- Group 4: Highly Experienced - The final group includes those who reported 10 or more total lifetime sexual partners. This group made up 22.7% of the sample.
Here is a sampling of our key findings:
Sexually inexperienced couples have the highest levels of relationship satisfaction.
While over 1 in 5 spouses in the Inexperienced group were likely to report a very high level of relationship satisfaction, only 1 in 7 of those in the More Experienced group were likely to report the same level of satisfaction. This dropped even further for those in the Highly Experienced group, with less than 1 in 10 of spouses reporting that they are very satisfied with their marriage. Thus, sexually inexperienced spouses are more than twice as likely to report that they are highly satisfied with their marriages than are spouses with high levels of sexual experience (see Figure 1).
Having multiple sexual partners before marriage is strongly associated with lower marital stability.
Similar to other studies, we found that sexual experience prior to marriage is correlated with lower stability in marriage and a greater likelihood of divorce. Specifically, we found that inexperienced men and women who have only had sex with their spouse have a nearly 45% chance of reporting a very high level of relationship stability in their marriage, whereas only 25% of married individuals with 5 to 9 lifetime sex partners, and only 14% of married individuals with 10 or more lifetime sex partners report a similarly high level of relationship stability.
Spouses who have only had sex with their current spouse have the highest levels of sexual satisfaction and emotional connection in their marriage.
Nearly 1 in 5 married men and women who have only had sex with their spouse report that they are “very satisfied” with multiple aspects of their sexual relationship. In comparison, only 1 in 10 married men and women who are “highly sexually experienced” (meaning they had 10 or more sexual partners before marriage) report similar levels of sexual satisfaction (see Figure 3). Also, nearly 80% of married individuals who were sexually inexperienced before marriage report the highest level of emotional closeness in their marriage, which is more than 20% higher than individuals who have had multiple sexual partners.
Risk levels are the same with sexual experience inside or outside of committed relationships.
Previous research assumes that there is a meaningful distinction between sexual partners inside of a committed dating relationship (for example, within an exclusive dating relationship or being engaged to marry) versus casual sexual partners in hook-ups or one-night stands. Our study was able to analyze both types of sexual partners separately and found that whether a person’s sexual partners before marriage were committed partners or casual sex partners did not change the negative effect of premarital sexual experience on future marriage outcomes.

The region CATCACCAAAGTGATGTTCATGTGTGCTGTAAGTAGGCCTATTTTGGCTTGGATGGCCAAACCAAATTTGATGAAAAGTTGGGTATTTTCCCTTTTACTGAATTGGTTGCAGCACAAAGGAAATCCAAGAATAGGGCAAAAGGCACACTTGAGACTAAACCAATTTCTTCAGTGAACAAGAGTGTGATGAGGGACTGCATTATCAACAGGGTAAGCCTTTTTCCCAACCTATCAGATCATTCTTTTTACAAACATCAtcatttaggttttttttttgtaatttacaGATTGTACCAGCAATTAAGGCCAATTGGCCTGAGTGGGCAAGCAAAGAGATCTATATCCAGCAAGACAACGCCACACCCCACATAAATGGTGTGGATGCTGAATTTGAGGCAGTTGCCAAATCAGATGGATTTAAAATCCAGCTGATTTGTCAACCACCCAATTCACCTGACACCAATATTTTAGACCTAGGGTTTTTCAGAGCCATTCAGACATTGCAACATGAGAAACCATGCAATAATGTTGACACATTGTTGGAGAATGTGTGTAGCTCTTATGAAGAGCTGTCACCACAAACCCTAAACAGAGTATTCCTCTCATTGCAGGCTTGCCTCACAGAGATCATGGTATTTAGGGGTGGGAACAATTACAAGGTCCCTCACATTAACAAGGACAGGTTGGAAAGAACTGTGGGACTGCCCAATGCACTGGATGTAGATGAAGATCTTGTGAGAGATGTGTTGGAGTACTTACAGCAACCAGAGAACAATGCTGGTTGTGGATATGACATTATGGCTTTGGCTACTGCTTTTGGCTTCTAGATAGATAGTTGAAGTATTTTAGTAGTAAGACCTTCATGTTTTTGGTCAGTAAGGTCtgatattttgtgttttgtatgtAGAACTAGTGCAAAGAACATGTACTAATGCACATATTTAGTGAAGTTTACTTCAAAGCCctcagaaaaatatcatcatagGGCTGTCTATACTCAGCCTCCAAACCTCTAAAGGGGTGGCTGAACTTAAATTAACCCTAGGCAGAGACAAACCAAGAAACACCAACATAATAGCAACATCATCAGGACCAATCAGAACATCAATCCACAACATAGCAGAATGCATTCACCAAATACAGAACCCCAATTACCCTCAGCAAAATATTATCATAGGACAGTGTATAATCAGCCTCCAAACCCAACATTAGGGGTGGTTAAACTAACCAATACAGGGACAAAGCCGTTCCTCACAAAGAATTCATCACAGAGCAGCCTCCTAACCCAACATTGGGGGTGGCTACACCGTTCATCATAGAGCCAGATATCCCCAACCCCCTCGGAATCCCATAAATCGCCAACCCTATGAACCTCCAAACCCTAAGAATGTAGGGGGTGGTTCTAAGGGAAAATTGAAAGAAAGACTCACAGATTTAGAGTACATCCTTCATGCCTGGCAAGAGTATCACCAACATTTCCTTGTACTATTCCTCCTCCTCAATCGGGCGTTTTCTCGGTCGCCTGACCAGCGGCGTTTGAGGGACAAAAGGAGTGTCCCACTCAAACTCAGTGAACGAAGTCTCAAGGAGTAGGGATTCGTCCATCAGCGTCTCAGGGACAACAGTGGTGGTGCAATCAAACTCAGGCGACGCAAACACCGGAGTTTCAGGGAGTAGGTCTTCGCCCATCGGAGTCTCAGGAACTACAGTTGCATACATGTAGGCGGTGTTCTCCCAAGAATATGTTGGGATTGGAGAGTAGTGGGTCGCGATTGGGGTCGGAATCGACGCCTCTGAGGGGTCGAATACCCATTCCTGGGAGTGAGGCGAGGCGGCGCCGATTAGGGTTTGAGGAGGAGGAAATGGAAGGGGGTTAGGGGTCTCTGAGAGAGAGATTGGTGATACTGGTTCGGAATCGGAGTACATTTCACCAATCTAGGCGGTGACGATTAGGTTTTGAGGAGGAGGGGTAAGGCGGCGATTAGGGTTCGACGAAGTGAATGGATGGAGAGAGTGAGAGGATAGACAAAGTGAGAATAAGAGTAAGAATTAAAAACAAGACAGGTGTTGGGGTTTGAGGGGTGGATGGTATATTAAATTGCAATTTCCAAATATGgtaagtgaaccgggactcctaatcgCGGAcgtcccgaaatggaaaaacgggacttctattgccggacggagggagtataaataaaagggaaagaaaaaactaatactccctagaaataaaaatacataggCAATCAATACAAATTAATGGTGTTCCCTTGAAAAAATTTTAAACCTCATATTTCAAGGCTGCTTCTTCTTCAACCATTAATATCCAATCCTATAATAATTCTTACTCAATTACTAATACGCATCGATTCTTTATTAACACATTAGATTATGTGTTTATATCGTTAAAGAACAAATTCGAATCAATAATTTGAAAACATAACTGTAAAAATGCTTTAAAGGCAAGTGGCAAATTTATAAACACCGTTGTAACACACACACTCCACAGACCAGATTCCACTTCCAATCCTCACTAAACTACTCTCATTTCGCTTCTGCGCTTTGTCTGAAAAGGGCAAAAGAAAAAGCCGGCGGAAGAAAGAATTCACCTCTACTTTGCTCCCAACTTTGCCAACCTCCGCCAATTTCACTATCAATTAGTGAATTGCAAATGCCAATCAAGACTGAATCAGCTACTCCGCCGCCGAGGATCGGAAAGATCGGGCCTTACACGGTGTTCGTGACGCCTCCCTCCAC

It is possible to overcome past sexual decisions and change future marriage outcomes.
Finally, this study also provides hope for individuals and couples who may regret their previous sexual decision making in dating and would like to change the trajectory of their marriage outcomes. It appears that the risks of sexual experimentation before marriage can be overcome when one adopts beliefs and behaviors that foster enduring marriages. We found that about 10% of sexually experienced individuals reported that they are in a flourishing marriage. It is highly likely that these individuals were able to improve their trajectory by changing their mindset about sex, approaching marriage with enduring commitment, and embracing fidelity by avoiding alternative seeking behaviors after marriage.
The emphasis in modern dating on the cultural notion of sexual chemistry and the assumed importance of sexual experience in dating have led many single adults to believe that sexually focused dating will help them realize their desire for a successful lifelong marriage. Or at the very least, it is believed that such behaviors during the single stage of life have no bearing on one’s future marriage and family life. But our new study confirms and extends the findings of previous research that shows that saving sex until marriage appears to be the most developmentally helpful and less risky pathway to later marriage success. While the benefit of experience can be seen in many aspects of life, sexual inexperience appears to still be the best pathway to marital flourishing.
Jason S. Carroll, Ph.D. is the Associate Director of the Wheatley Institute, a Professor in the School of Family Life at Brigham Young University, and a Senior Fellow of the Institute for Family Studies. Brian J. Willoughby, Ph.D. is a Professor in the School of Family Life and a Fellow of the Wheatley Institute
1. Willoughby, B. J. & Carroll, J. S. “On the Horizon: Marriage Timing, Beliefs, and Consequences in Emerging Adulthood.” In J. Arnett (Ed.). The Oxford Handbook of Emerging Adulthood. (Oxford University Press, 2016): pp. 280-295; Carroll, J. S. “The Benefit of Friends: The Importance of Sexual Restraint and Friendship in Marriage Formation.” The Family in America: A Journal of Public Policy 30, no. 2 (2016): 229-243; Owen, J. J. et al. “Hooking Up’ Among College Students: Demographic and Psychosocial Correlates,” Archives of Sexual Behavior 39 (2010): 653-63.